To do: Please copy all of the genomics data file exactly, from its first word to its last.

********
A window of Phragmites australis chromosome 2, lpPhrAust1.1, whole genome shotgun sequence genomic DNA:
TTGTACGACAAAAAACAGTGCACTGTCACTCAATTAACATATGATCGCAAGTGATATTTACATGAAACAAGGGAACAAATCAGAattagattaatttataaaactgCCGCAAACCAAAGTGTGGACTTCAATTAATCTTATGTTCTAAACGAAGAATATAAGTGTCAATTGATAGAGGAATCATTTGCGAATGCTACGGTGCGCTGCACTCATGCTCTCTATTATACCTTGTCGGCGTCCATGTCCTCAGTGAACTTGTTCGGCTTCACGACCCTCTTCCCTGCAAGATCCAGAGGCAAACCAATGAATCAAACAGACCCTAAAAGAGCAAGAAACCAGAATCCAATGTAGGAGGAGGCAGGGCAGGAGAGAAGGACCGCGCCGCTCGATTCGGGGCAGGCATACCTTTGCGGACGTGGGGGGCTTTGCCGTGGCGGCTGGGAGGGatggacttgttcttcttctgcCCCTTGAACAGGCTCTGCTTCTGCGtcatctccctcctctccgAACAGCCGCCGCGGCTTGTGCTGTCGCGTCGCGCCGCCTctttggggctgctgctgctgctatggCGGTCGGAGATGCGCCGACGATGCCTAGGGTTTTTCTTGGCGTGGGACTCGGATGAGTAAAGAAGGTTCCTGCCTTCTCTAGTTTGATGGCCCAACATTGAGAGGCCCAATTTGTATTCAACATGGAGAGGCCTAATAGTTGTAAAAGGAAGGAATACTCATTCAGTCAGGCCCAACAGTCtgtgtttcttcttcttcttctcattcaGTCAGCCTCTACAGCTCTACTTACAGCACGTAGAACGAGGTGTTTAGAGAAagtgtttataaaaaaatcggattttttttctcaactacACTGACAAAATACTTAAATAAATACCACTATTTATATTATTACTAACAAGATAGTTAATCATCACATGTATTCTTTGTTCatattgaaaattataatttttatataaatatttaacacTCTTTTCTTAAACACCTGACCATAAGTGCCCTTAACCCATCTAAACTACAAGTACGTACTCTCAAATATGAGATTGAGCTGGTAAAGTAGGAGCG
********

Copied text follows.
A window of Phragmites australis chromosome 2, lpPhrAust1.1, whole genome shotgun sequence genomic DNA:
TTGTACGACAAAAAACAGTGCACTGTCACTCAATTAACATATGATCGCAAGTGATATTTACATGAAACAAGGGAACAAATCAGAattagattaatttataaaactgCCGCAAACCAAAGTGTGGACTTCAATTAATCTTATGTTCTAAACGAAGAATATAAGTGTCAATTGATAGAGGAATCATTTGCGAATGCTACGGTGCGCTGCACTCATGCTCTCTATTATACCTTGTCGGCGTCCATGTCCTCAGTGAACTTGTTCGGCTTCACGACCCTCTTCCCTGCAAGATCCAGAGGCAAACCAATGAATCAAACAGACCCTAAAAGAGCAAGAAACCAGAATCCAATGTAGGAGGAGGCAGGGCAGGAGAGAAGGACCGCGCCGCTCGATTCGGGGCAGGCATACCTTTGCGGACGTGGGGGGCTTTGCCGTGGCGGCTGGGAGGGatggacttgttcttcttctgcCCCTTGAACAGGCTCTGCTTCTGCGtcatctccctcctctccgAACAGCCGCCGCGGCTTGTGCTGTCGCGTCGCGCCGCCTctttggggctgctgctgctgctatggCGGTCGGAGATGCGCCGACGATGCCTAGGGTTTTTCTTGGCGTGGGACTCGGATGAGTAAAGAAGGTTCCTGCCTTCTCTAGTTTGATGGCCCAACATTGAGAGGCCCAATTTGTATTCAACATGGAGAGGCCTAATAGTTGTAAAAGGAAGGAATACTCATTCAGTCAGGCCCAACAGTCtgtgtttcttcttcttcttctcattcaGTCAGCCTCTACAGCTCTACTTACAGCACGTAGAACGAGGTGTTTAGAGAAagtgtttataaaaaaatcggattttttttctcaactacACTGACAAAATACTTAAATAAATACCACTATTTATATTATTACTAACAAGATAGTTAATCATCACATGTATTCTTTGTTCatattgaaaattataatttttatataaatatttaacacTCTTTTCTTAAACACCTGACCATAAGTGCCCTTAACCCATCTAAACTACAAGTACGTACTCTCAAATATGAGATTGAGCTGGTAAAGTAGGAGCG